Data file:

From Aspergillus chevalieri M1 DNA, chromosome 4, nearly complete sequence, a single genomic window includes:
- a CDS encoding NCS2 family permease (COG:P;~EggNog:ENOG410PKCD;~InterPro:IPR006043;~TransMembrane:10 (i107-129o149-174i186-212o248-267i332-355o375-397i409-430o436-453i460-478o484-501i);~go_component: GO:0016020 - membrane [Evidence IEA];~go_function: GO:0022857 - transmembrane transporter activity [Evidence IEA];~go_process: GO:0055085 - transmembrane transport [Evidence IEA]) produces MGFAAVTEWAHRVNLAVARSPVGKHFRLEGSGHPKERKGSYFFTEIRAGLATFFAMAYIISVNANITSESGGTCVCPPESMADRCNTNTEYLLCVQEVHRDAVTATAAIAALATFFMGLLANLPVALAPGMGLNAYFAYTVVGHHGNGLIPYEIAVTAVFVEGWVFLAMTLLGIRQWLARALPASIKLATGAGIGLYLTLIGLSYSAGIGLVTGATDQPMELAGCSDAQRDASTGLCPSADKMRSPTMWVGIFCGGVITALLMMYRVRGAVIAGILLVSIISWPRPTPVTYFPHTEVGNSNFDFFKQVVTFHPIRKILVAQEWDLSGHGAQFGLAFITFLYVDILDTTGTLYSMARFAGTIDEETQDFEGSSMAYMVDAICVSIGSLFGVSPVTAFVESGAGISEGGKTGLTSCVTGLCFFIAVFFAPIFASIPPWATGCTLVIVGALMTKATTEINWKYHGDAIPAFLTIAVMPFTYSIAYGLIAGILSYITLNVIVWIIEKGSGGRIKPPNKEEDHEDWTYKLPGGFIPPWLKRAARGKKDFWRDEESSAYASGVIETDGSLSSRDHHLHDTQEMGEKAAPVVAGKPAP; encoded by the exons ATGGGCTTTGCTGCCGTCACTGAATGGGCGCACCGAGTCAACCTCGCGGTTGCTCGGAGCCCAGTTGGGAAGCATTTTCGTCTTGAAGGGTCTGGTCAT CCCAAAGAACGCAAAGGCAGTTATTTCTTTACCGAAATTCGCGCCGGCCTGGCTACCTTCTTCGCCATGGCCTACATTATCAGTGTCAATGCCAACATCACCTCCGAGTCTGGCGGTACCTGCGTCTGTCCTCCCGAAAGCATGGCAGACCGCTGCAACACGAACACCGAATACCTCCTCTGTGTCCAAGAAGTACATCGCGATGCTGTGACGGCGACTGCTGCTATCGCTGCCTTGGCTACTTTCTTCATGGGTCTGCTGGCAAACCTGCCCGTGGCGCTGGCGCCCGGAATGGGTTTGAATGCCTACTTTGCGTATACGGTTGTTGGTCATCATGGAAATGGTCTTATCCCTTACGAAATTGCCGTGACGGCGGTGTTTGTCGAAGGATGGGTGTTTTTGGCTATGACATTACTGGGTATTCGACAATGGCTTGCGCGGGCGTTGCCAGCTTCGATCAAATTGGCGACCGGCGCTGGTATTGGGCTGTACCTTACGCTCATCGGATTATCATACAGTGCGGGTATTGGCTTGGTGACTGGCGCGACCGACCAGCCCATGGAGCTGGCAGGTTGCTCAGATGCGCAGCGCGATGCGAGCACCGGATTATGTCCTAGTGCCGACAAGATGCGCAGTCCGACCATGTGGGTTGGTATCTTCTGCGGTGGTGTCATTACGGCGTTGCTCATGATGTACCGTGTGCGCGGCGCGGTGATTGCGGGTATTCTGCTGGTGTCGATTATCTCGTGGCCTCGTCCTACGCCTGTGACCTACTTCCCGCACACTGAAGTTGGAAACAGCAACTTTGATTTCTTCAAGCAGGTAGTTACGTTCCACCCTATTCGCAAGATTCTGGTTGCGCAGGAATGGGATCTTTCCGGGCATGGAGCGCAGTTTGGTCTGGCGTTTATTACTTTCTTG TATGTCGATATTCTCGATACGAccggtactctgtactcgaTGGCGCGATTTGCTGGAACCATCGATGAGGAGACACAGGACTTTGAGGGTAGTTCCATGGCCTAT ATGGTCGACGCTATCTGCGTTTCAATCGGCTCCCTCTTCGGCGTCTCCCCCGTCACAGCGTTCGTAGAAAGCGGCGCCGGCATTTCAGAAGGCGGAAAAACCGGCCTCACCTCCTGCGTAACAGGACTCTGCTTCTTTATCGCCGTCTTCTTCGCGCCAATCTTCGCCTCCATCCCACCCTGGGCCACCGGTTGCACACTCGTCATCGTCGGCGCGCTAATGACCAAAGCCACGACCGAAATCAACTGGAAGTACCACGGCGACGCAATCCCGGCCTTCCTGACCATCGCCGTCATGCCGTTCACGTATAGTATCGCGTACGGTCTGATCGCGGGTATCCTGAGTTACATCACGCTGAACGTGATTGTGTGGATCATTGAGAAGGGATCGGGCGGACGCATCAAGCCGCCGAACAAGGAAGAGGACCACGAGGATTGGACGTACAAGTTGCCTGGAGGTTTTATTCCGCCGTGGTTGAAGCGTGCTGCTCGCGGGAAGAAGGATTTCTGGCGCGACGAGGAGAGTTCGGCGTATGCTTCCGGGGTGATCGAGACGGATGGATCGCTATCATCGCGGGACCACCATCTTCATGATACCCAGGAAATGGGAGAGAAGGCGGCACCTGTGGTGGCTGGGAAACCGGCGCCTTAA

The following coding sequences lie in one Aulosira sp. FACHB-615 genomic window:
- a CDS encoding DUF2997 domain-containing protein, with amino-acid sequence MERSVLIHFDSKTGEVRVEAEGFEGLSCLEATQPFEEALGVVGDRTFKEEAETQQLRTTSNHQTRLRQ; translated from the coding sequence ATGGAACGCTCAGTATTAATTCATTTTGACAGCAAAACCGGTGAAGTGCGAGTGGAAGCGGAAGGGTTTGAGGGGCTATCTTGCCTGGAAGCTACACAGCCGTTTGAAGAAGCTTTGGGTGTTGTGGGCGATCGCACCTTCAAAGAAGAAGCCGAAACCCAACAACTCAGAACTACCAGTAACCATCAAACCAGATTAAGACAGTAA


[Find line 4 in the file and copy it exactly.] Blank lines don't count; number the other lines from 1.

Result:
- a CDS encoding DUF2997 domain-containing protein, with amino-acid sequence MERSVLIHFDSKTGEVRVEAEGFEGLSCLEATQPFEEALGVVGDRTFKEEAETQQLRTTSNHQTRLRQ; translated from the coding sequence ATGGAACGCTCAGTATTAATTCATTTTGACAGCAAAACCGGTGAAGTGCGAGTGGAAGCGGAAGGGTTTGAGGGGCTATCTTGCCTGGAAGCTACACAGCCGTTTGAAGAAGCTTTGGGTGTTGTGGGCGATCGCACCTTCAAAGAAGAAGCCGAAACCCAACAACTCAGAACTACCAGTAACCATCAAACCAGATTAAGACAGTAA